It's the stark reality for so many renters, they are facing eviction with no place to go.
Due to the COVID-19 pandemic, millions of Americans fell behind on their rent after losing their jobs or having their hours cut due to COVID.
In central North Carolina, thousands are expected to lose their homes even though Congress just passed a new coronavirus relief bill that extends the CDC moratorium on evictions through Jan. 31.
"I don't know what I'm going to do. I don't know where I'm going to put my stuff," said a Fayetteville mom to a little boy, who asked us not to use her name. She was working full-time but then tested positive for COVID-19 and lost her job and fell two months behind on her rent.
While she found a new job, her lease is up on Dec. 24 and her landlord won't let her stay unless she comes up with the $2,560.
"It's so hard. I just want to have a place for my son and obviously, I'm working from home so without my home, I won't have my job so it's just kind of a domino effect and I lost my car also so it was just thing after thing after thing," she said.
Garner resident Heather Hodge, a mom of three, is also facing losing her home.
"This is the first month I'm going to be late and I already have the papers that says he's started the eviction process," Hodge said.
Her job was also impacted by COVID-19 -- her hours were cut to a third of what she was working, making it tough to keep up with the rent.
"It hurts me more than anything because I worked hard for it and now that something that wasn't my fault has kicked me around," she said.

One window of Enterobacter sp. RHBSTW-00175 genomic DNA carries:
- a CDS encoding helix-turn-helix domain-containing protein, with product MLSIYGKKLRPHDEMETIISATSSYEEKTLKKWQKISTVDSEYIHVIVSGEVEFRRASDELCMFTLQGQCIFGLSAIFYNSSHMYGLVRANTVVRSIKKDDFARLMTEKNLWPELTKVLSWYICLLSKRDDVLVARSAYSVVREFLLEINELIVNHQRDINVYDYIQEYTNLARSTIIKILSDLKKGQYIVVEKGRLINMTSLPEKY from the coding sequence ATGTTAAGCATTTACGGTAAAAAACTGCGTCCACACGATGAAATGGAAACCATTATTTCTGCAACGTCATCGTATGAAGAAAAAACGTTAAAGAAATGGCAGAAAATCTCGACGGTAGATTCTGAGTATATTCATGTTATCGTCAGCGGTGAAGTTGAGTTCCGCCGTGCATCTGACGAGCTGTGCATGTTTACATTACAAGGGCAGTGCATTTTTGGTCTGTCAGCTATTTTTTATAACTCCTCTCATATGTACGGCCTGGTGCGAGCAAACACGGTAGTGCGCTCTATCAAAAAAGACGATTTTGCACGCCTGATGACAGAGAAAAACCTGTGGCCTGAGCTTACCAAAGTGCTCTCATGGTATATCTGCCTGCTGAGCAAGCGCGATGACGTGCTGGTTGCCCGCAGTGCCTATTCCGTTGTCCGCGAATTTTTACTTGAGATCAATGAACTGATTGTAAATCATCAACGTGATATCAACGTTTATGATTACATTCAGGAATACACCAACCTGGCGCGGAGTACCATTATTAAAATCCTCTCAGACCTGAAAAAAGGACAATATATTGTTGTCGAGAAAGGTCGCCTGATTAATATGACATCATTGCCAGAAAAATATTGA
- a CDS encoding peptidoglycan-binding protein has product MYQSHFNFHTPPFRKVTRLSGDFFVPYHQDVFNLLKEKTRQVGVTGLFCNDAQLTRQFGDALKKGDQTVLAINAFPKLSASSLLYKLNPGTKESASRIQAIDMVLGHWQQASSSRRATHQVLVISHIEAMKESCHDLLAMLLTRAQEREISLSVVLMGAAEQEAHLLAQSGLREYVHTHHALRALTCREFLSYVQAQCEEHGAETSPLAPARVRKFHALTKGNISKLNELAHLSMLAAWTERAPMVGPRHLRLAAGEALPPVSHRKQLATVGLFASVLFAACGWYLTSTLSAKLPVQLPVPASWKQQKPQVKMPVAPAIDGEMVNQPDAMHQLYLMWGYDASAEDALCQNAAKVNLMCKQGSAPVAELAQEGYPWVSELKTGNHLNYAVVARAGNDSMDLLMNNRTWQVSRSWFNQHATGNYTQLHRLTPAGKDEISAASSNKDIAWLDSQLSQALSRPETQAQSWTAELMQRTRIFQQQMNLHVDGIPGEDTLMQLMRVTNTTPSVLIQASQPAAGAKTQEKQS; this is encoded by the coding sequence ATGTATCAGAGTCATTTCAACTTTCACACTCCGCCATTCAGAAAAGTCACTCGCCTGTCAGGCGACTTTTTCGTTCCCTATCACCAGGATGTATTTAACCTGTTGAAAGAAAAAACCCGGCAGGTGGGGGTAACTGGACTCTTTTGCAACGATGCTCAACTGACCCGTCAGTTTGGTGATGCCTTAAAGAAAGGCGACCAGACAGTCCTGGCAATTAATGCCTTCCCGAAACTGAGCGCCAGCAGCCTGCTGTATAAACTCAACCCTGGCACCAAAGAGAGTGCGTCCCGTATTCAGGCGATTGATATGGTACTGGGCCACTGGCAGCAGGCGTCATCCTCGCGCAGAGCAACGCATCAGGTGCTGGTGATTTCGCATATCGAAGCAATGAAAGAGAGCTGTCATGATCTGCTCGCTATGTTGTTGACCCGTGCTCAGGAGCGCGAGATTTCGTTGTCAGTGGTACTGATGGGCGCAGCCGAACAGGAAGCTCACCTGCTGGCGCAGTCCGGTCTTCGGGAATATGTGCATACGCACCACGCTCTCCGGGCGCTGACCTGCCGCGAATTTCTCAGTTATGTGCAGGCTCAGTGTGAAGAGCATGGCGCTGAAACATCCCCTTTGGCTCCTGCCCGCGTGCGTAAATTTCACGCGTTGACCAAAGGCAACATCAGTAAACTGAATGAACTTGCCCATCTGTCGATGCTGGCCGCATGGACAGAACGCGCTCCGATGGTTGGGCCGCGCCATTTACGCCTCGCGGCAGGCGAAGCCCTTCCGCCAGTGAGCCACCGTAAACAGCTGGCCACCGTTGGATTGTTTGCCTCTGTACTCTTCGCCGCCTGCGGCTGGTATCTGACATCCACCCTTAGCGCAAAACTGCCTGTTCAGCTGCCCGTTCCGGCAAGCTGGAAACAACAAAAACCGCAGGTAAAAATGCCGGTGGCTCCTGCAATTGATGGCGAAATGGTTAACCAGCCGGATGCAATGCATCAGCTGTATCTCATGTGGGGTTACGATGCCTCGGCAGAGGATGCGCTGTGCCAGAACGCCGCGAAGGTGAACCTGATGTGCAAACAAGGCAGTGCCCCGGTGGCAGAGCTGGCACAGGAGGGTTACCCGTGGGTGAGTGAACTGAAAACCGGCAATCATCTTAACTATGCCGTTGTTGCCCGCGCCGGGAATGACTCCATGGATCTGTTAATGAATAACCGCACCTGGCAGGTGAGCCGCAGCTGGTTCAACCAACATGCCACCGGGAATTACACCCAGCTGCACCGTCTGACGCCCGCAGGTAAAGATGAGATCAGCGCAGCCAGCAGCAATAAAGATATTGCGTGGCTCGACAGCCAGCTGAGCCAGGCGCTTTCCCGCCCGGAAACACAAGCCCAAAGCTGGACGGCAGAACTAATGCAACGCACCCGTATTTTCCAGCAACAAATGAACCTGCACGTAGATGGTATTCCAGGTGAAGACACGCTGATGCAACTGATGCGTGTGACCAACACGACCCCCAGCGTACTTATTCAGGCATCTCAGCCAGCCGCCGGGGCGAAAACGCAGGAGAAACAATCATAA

Throughout the pandemic, there have been two federal eviction moratoriums that have tried to help thousands of renters.
These actions have partially helped. In North Carolina, eviction filings this year are down 47 percent compared to 2019, but landlords still filed more than 46,000 evictions between April and November and thousands of others are hanging on by a thread.
"This is a crisis-level event, evictions were already a crisis before COVID, and the inability of the government to really be able to structure relief systems and programs, or at least even take COVID-19 seriously before this happened is what made the situation worse," said Jesse McCoy, who runs the Durham County Eviction Diversion Program in partnership with Legal Aid of North Carolina.
Throughout the pandemic, McCoy says their program continues to try and help distressed renters.
"COVID doesn't discriminate based on income levels," he said. "Now we've got people who are actually in the middle class who are now being affected by evictions whereas before this was viewed as kind of a low-income issue."
Part of the new COVID-19 relief bill includes $25 billion in emergency rental relief but it's not clear what it means for monetary relief for renters and landlords.
While past federal action has sought to paused evictions, renters are still on the hook for the money they owe, which leaves many in an endless rat race trying to catch up.
"The problem is that a lot of these people also did not pay rent from March, until roughly like September because they weren't working. So, even now that they're able to take care of these, they just don't make enough to pay off the deficit and that's really frustrating," McCoy said.
That is exactly what the Fayetteville mom is facing. Even though she found a new job, it doesn't pay nearly enough to get caught up on the past rent owed. Now she's just hoping for a Christmas miracle.
"Just working on myself and being a good mom that's all I can do," she said.
To help the Fayetteville mom, click here for her GoFundMe. In less than two hours, generous ABC11 viewers donated more than $2,500. Another generous viewer plans to call her apartment complex to pay her rent in full.
Landlords are impacted just as much. Many have mortgages, taxes to pay and if they are not getting rent for months, it creates a financial hardship for them too. That's why there are so many people are waiting to see what kind of exact relief this new COVID-19 bill will bring to renters and landlords.